If you know much about Milt then you know he thumbnailed his scenes extensively. Supposedly he would try every way he could think of to do the scene; experimenting with different poses and expressions and attitudes. In one of the audio clips of him floating around on the web (I got it either from Jim Hull's site or The Animation Podcast) I think he talked about how he tried every variation of pose and attitude in the thumbnail stage. Then he would know exactly what worked and what didn't. In the course of his lecture he implied that he didn't have much use for comments from others about how to improve his scenes. After all, he had already tried everything in the thumbnail stage and figured out which idea was best. Anyone criticizing his work off the top of their head hadn't put as much thought into it as he had!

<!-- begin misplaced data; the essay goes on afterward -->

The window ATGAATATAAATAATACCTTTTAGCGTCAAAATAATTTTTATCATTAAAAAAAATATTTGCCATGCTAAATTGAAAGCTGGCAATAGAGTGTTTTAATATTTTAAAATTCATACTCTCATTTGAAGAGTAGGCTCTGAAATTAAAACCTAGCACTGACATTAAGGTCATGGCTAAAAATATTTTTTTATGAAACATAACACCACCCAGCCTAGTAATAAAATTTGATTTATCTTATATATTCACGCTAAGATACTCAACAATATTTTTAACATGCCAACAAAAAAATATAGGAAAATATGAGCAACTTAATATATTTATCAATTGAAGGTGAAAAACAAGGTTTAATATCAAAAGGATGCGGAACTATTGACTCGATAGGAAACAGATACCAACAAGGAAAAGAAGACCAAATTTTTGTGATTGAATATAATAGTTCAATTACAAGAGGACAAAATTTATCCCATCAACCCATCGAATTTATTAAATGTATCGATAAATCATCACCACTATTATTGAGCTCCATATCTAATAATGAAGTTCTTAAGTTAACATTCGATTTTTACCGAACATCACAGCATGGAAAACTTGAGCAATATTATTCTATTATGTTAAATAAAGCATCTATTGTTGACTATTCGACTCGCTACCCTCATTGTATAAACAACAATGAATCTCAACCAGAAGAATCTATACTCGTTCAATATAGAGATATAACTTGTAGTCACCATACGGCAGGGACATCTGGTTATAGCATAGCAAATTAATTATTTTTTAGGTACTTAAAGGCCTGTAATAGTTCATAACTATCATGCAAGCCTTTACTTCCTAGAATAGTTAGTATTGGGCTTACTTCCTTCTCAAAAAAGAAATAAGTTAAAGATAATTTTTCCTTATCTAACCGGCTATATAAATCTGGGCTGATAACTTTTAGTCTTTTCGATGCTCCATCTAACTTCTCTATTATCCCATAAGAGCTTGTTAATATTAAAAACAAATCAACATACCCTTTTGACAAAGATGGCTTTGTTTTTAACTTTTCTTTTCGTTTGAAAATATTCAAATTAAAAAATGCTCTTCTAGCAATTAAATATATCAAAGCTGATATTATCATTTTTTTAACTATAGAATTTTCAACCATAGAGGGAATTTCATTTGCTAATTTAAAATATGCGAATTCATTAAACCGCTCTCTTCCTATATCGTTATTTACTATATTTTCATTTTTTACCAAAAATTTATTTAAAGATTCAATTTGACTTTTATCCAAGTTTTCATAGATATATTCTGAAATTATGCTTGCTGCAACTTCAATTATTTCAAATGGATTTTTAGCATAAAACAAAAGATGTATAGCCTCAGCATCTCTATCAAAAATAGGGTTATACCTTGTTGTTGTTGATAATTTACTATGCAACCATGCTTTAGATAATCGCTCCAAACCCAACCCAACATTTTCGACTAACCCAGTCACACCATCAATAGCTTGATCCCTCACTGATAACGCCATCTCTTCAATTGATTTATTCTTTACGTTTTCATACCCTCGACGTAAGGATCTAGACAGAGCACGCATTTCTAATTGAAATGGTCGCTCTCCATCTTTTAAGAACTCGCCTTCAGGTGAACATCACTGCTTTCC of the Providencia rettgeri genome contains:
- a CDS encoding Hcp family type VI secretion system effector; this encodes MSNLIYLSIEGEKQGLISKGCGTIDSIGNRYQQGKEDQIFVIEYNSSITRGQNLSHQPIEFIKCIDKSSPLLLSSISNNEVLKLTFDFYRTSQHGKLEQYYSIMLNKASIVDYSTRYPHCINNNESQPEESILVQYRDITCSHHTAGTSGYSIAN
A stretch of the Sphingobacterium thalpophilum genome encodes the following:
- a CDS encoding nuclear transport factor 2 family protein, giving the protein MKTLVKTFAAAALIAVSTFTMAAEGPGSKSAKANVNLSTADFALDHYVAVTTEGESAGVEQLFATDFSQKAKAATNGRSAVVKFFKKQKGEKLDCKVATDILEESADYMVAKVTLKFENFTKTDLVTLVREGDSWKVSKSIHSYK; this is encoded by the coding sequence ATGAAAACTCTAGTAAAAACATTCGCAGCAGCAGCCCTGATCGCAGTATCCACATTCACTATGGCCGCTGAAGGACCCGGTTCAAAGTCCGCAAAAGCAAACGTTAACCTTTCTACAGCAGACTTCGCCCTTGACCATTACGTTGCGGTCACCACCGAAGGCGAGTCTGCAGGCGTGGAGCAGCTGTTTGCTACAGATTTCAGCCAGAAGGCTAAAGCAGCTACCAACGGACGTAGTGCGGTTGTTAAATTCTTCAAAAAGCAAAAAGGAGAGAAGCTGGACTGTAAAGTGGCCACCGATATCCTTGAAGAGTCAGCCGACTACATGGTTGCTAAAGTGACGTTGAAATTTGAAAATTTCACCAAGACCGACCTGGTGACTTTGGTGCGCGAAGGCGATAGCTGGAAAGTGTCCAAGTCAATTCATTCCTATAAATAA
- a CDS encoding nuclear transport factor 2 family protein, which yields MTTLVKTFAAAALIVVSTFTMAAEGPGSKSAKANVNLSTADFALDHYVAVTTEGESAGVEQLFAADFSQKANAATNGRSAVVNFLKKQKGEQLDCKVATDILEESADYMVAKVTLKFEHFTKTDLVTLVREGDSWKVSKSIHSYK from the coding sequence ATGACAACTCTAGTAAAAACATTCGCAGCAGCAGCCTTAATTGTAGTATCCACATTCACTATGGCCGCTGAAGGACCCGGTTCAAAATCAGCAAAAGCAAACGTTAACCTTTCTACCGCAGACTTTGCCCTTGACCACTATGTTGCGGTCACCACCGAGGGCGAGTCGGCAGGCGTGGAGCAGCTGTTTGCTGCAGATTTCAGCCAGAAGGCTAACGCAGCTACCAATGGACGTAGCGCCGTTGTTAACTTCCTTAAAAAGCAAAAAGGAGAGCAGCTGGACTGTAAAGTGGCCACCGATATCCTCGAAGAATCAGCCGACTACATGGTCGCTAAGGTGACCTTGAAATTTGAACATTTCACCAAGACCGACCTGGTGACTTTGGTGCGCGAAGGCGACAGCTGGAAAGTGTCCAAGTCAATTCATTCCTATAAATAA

I thumbnail every sequence I storyboard for the same reason. Thumbnailing is a fast and easy way to try out different acting poses, layouts, compositions...everything that makes for a good sequence. If you don't thumbnail then you are just settling for the first idea out of your head. This works occasionally, but most of the time you want to dig deeper than your first idea. Just like Milt, you should strive for the best way to do it. Unlike Milt you should always be open to criticism about how your work could be improved (unless you happen to be a genius). If you don't thumbnail and you just jump in and start working you will undoubtably run into problems in the middle of your scene or sequence because you encounter a problem you didn't anticipate. Then you won't know how to get out of it!
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